I have observed four “myths” of our culture that blur ethical lines in business and life today. There may be more than these four, but these are the ones that are the most obvious.
Here are “snapshots” of each of the myths being touted as values.
The first myth pain:
Our culture is trying to teach us that pain must be avoided at all costs. Yet, there is a good in pain. For example, if your car is not running right, you don’t keep driving it. An alternator is cheaper than an engine. If you’re not feeling good, you go to a doctor to get medicine. These are good. They prevent additional costs and are proactive in being preventive. Avoidance is not the answer but to deal with it.
The second myth is Happiness.
Will Rogers once said that to be happy is to “know what you’re doing, believe in what you do and love what you do.” If one’s goal is to be “happy”, one could be terribly disappointed. It can be elusive.”If I can just get this job, if I could just get this raise, if I can just marry the right person, if I could just change jobs and on, and, and on.” Happiness can only come from being proactive, not wait for things to happen to you and be in control.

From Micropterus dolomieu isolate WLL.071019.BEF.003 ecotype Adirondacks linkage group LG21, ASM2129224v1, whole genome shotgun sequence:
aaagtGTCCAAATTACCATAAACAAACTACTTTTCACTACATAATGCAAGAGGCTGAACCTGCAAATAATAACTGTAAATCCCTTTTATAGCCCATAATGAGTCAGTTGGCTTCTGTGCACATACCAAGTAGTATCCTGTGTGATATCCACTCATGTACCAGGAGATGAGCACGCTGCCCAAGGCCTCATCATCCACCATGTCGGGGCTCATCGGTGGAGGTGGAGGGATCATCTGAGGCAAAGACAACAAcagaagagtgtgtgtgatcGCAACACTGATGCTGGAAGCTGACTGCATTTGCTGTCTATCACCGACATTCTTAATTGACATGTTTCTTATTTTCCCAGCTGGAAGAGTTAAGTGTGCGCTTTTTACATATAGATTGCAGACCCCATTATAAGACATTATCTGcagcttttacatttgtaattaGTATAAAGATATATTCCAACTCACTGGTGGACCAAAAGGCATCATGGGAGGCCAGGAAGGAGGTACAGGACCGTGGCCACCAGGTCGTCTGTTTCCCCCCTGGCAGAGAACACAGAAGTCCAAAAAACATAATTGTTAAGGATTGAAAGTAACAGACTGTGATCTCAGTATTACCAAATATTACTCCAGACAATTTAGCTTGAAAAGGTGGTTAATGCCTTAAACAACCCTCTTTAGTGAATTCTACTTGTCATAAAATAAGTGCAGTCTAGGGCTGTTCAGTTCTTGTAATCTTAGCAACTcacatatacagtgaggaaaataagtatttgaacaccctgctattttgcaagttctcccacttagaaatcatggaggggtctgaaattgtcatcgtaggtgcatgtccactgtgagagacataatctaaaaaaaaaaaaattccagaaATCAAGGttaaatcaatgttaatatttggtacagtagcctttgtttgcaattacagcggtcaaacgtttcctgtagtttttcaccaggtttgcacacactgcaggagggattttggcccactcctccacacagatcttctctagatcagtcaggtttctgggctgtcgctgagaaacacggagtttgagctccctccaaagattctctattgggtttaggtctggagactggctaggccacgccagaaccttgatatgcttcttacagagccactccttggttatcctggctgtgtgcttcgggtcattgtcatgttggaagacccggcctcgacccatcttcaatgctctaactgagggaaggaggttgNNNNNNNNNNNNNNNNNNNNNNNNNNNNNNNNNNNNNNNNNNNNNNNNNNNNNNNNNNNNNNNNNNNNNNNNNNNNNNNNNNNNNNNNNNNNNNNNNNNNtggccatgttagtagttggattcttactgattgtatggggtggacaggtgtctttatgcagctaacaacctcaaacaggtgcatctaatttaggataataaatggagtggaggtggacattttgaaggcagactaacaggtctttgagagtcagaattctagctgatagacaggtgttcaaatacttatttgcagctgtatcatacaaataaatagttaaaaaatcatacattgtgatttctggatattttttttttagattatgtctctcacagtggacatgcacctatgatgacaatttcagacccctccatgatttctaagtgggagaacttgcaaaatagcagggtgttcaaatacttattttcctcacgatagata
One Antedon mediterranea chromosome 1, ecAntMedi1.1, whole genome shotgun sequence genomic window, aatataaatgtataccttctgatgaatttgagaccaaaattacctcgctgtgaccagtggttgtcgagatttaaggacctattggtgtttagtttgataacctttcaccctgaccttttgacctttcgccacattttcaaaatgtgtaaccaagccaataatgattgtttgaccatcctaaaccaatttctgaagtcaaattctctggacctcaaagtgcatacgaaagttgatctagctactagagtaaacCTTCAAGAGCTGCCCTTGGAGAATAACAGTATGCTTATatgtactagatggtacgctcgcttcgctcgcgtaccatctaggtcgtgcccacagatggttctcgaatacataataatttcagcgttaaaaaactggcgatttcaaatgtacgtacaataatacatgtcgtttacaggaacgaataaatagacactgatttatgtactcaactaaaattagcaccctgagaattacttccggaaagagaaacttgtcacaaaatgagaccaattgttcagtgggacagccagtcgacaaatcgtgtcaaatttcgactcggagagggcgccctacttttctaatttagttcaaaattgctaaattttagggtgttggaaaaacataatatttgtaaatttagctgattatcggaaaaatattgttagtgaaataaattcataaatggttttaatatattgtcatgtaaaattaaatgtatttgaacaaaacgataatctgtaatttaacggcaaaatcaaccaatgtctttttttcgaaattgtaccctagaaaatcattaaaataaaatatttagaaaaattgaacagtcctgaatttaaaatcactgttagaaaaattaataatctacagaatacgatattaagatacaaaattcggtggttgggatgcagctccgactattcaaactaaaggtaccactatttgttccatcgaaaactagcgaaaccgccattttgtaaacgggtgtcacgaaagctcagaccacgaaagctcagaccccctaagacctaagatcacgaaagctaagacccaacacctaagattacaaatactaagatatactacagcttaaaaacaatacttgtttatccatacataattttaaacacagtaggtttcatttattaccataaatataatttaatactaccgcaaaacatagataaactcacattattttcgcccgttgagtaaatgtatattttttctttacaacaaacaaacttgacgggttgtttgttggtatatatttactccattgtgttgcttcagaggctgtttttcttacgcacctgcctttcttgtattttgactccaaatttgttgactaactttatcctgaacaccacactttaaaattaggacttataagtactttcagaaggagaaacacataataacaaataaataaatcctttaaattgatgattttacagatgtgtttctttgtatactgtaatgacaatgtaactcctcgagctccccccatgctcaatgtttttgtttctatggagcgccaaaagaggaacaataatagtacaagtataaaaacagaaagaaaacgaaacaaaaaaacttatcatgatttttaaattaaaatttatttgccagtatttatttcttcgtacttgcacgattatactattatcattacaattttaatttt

The third myth is a “me-oriented society.”
Being “me oriented” is all about money and materialism. It seems that our culture is telling us that our self esteem is solely dependent on how much money one makes and this is a lie.
Here’s a definition of self esteem that I use. Self esteem is my perception of myself in relationship to the world, not the world’s perception of me.
If people really believe that self esteem is based on what you make, how do you think those who are unemployed since the recession deal with their self esteem, family life, etc.?
The fourth myth is Competition.
“Winning isn’t the only thing, it’s everything!” is the battle cry. Really?? Is it? Win what?s
When was the last time there weren’t any steroid charges at an Olympics? What about Lance Armstrong? Win? win what and at what price?
Competition is good IF it is based on one’s natural ability, discipline, training, education, values and belief in one’s talents and capabilities.
One last thought. Read a newspaper, watch the news, sports, sitcoms, etc. and see if you don’t “see” at least one of these “myths” touted as a “value” and the way it is.
Time to call them what they are: myths not values!
Just something to think about.